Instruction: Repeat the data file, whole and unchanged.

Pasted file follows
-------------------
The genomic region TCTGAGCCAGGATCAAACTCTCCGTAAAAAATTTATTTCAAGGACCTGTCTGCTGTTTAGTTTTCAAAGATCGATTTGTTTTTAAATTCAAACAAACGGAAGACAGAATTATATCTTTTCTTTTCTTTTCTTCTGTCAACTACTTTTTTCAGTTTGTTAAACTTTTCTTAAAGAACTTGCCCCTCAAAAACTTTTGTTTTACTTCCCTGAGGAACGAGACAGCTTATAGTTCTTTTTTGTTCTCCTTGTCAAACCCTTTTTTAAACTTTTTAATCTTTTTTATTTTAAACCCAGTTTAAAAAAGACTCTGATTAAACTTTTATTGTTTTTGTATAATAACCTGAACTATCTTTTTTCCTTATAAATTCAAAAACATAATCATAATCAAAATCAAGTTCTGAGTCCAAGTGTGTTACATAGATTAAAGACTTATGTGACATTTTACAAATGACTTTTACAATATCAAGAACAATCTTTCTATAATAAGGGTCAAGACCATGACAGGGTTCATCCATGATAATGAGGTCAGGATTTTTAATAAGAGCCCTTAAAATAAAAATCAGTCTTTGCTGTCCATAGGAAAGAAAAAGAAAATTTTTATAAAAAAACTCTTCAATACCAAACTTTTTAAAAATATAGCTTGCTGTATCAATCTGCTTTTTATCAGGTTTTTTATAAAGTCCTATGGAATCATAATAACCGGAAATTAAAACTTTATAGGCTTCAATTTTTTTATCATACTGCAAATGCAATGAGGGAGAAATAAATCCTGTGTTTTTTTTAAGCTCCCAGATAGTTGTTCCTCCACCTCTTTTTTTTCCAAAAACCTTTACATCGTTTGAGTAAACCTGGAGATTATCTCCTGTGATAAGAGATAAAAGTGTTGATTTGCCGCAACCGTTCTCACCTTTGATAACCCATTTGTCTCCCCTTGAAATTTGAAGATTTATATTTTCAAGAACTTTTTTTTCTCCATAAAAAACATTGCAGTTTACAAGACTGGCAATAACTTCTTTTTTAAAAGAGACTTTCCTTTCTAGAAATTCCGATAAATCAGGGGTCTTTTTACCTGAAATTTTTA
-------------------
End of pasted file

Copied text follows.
The genomic region TCTGAGCCAGGATCAAACTCTCCGTAAAAAATTTATTTCAAGGACCTGTCTGCTGTTTAGTTTTCAAAGATCGATTTGTTTTTAAATTCAAACAAACGGAAGACAGAATTATATCTTTTCTTTTCTTTTCTTCTGTCAACTACTTTTTTCAGTTTGTTAAACTTTTCTTAAAGAACTTGCCCCTCAAAAACTTTTGTTTTACTTCCCTGAGGAACGAGACAGCTTATAGTTCTTTTTTGTTCTCCTTGTCAAACCCTTTTTTAAACTTTTTAATCTTTTTTATTTTAAACCCAGTTTAAAAAAGACTCTGATTAAACTTTTATTGTTTTTGTATAATAACCTGAACTATCTTTTTTCCTTATAAATTCAAAAACATAATCATAATCAAAATCAAGTTCTGAGTCCAAGTGTGTTACATAGATTAAAGACTTATGTGACATTTTACAAATGACTTTTACAATATCAAGAACAATCTTTCTATAATAAGGGTCAAGACCATGACAGGGTTCATCCATGATAATGAGGTCAGGATTTTTAATAAGAGCCCTTAAAATAAAAATCAGTCTTTGCTGTCCATAGGAAAGAAAAAGAAAATTTTTATAAAAAAACTCTTCAATACCAAACTTTTTAAAAATATAGCTTGCTGTATCAATCTGCTTTTTATCAGGTTTTTTATAAAGTCCTATGGAATCATAATAACCGGAAATTAAAACTTTATAGGCTTCAATTTTTTTATCATACTGCAAATGCAATGAGGGAGAAATAAATCCTGTGTTTTTTTTAAGCTCCCAGATAGTTGTTCCTCCACCTCTTTTTTTTCCAAAAACCTTTACATCGTTTGAGTAAACCTGGAGATTATCTCCTGTGATAAGAGATAAAAGTGTTGATTTGCCGCAACCGTTCTCACCTTTGATAACCCATTTGTCTCCCCTTGAAATTTGAAGATTTATATTTTCAAGAACTTTTTTTTCTCCATAAAAAACATTGCAGTTTACAAGACTGGCAATAACTTCTTTTTTAAAAGAGACTTTCCTTTCTAGAAATTCCGATAAATCAGGGGTCTTTTTACCTGAAATTTTTA